South Carolina, with one of the longest and earliest-starting deer hunting seasons in the nation, offers hunters the unique extended opportunity of killing a buck in full velvet. It means fighting the heat, and all the bugs that come with it, but for many hunters, killing a buck in velvet is a worth all of that, but most hunters never achieve that goal.
Trail cameras have been a big game-changer ever since they first came on the hunting scene. Nothing before that allowed hunters to monitor what was taking place on their hunting property, without a person actually being present.
North Carolina’s deer hunting season is right around the corner, and while many archery hunters will take a little time to work out the kinks of not hunting for months, others like Kevin Rowland keep in shape by drawing a bow throughout the summer on other live targets like wild hogs and even stingrays.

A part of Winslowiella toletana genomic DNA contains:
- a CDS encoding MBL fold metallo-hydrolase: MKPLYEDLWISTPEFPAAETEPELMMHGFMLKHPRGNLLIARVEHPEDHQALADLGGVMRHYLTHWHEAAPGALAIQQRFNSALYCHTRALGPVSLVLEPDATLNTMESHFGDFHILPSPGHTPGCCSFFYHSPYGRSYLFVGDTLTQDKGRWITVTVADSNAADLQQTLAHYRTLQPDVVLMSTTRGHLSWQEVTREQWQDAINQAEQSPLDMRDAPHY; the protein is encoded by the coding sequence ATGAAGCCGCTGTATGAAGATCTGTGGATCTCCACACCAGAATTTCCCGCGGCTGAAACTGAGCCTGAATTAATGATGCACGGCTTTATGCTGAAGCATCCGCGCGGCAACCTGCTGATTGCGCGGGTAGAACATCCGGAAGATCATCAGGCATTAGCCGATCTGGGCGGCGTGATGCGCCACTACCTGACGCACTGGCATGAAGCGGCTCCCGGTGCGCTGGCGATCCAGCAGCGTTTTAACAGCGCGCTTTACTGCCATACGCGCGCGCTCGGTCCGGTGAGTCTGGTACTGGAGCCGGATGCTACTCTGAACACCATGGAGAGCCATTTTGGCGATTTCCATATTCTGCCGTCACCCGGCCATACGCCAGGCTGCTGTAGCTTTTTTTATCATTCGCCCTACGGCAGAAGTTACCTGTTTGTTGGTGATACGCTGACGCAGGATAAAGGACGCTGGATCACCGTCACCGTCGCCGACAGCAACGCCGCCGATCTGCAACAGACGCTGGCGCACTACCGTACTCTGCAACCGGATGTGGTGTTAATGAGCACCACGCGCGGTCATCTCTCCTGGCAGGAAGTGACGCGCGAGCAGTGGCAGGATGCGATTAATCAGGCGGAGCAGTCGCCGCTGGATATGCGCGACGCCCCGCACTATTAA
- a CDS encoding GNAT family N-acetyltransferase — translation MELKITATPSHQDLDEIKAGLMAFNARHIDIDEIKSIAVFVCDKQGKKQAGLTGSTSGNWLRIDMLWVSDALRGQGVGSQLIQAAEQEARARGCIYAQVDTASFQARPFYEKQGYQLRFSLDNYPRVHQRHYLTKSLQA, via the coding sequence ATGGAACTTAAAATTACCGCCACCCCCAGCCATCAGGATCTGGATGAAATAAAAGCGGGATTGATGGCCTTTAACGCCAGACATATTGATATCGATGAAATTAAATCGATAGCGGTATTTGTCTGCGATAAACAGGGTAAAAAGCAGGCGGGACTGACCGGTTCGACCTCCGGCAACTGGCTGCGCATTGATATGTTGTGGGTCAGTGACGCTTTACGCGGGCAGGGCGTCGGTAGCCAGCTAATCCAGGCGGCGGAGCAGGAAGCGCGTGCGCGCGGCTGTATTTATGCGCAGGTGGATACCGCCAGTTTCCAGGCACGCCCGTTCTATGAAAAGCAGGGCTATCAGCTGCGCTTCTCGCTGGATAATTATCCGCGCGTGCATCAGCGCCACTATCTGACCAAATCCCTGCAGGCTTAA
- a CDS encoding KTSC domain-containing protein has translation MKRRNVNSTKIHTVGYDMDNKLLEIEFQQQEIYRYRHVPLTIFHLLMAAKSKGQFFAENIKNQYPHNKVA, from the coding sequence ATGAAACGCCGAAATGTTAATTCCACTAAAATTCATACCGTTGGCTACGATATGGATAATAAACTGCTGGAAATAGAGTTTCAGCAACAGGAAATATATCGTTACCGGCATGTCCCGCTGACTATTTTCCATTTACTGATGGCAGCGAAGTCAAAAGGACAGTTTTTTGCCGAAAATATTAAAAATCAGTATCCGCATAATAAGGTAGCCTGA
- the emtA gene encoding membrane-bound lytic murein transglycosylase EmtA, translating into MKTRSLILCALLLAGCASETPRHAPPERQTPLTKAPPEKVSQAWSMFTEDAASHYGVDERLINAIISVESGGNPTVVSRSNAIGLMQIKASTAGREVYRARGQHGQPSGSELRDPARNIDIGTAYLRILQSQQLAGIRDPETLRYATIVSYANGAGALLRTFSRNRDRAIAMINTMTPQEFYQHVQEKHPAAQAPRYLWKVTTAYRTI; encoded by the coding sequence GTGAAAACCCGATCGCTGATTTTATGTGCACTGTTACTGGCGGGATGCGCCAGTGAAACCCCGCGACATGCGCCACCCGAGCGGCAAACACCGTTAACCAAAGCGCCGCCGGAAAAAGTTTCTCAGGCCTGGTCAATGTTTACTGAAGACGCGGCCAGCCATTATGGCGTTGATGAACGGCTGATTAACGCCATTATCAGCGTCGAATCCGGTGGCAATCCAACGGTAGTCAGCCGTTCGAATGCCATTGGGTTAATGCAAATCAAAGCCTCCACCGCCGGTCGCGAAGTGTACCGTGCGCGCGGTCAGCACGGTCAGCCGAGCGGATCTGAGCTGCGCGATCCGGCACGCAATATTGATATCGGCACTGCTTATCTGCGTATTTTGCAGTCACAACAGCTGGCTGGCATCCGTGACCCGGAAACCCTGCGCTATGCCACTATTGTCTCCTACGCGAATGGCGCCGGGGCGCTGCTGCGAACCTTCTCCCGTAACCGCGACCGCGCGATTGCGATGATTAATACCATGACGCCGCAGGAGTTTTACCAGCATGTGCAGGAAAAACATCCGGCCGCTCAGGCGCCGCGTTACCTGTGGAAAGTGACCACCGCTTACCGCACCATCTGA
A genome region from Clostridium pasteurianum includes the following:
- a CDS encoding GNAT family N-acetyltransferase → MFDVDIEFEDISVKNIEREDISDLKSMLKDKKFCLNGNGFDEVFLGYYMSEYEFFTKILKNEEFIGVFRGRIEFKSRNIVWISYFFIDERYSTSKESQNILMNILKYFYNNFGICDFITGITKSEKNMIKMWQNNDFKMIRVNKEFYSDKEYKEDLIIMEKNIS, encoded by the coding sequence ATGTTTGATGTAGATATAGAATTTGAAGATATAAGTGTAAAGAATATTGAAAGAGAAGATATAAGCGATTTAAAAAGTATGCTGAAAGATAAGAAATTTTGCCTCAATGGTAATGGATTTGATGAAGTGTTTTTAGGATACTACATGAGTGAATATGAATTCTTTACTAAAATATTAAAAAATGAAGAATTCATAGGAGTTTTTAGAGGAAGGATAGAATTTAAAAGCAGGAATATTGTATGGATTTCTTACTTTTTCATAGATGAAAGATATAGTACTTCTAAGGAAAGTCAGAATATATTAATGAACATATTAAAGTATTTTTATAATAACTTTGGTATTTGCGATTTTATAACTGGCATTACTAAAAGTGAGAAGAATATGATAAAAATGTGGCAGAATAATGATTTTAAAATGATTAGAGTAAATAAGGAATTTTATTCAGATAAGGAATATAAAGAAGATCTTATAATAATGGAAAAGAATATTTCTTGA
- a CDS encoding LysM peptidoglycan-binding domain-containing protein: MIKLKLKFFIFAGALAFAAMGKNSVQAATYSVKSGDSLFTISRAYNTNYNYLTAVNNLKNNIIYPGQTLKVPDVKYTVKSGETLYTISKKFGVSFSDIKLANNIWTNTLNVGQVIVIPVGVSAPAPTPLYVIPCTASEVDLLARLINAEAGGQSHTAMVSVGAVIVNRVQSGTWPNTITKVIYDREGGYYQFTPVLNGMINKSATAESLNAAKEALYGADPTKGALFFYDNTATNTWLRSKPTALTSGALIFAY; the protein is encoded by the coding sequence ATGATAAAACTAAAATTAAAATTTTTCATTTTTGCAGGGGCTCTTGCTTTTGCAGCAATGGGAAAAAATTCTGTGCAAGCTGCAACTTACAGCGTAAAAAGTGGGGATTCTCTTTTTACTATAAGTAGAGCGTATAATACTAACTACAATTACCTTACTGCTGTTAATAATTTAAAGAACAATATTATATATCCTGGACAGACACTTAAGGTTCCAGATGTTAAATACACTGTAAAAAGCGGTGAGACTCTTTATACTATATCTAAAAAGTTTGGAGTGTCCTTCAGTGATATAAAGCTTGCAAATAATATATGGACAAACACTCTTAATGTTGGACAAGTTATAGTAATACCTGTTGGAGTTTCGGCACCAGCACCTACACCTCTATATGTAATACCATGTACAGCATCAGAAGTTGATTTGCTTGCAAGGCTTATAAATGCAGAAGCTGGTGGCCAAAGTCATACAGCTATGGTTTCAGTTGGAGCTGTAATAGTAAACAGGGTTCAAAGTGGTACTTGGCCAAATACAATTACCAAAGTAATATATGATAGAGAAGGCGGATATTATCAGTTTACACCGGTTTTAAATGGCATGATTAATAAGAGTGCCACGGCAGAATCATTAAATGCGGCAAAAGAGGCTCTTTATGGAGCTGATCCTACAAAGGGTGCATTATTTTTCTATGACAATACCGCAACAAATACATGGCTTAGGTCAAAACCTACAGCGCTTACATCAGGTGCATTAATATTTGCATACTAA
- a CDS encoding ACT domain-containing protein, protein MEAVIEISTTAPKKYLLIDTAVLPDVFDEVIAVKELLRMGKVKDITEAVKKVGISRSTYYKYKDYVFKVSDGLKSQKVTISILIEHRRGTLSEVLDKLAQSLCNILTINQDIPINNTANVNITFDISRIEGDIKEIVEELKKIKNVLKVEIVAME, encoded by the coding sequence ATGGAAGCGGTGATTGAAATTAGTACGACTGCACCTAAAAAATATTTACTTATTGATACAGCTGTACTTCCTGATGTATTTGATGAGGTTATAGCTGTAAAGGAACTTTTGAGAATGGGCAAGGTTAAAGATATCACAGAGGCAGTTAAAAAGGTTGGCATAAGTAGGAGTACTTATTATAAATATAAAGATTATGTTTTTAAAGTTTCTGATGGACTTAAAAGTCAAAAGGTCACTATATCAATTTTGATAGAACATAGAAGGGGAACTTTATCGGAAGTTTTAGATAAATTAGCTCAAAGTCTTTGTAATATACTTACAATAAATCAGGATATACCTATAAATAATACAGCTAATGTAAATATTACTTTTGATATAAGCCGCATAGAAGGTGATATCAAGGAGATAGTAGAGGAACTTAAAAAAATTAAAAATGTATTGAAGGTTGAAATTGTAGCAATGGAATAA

Before summer arrives, it seems to take forever to get here. But as soon as the kids get out of school, activities begin, and the hot days fly by at lightning speed. As August arrives, the summer will be winding down, and the kids will soon start school again. Even though it is one of the hottest months, it’s a perfect time to find some water and dredge up a largemouth bass, bluegill or channel catfish with the youngsters before they start the new school year.
The U.S. Fish and Wildlife Service (FWS) recently released its report on 2016 Trends in Duck Breeding Populations, based on surveys conducted in May and early June by FWS and the Canadian Wildlife Service.
The virtues of trail cameras are too numerous to name, and it’s safe to say that these pieces of equipment have changed the way many outdoorsmen approach their hunting lands. Having photographic evidence of what passes through our hunting grounds is a piece of the hunting puzzle that sportsmen of decades ago never had access to, and the knowledge it gives us is unbeatable.
Two youth teams affiliated with the N.C. Wildlife Resources Commission captured second and third place in the senior division at the 31st annual National Youth Hunter Education Challenge (YHEC). The shooting and outdoors skills competition was held July 24–29 at the Mill Cove Environmental Center at Mansfield University in Mansfield, Penn.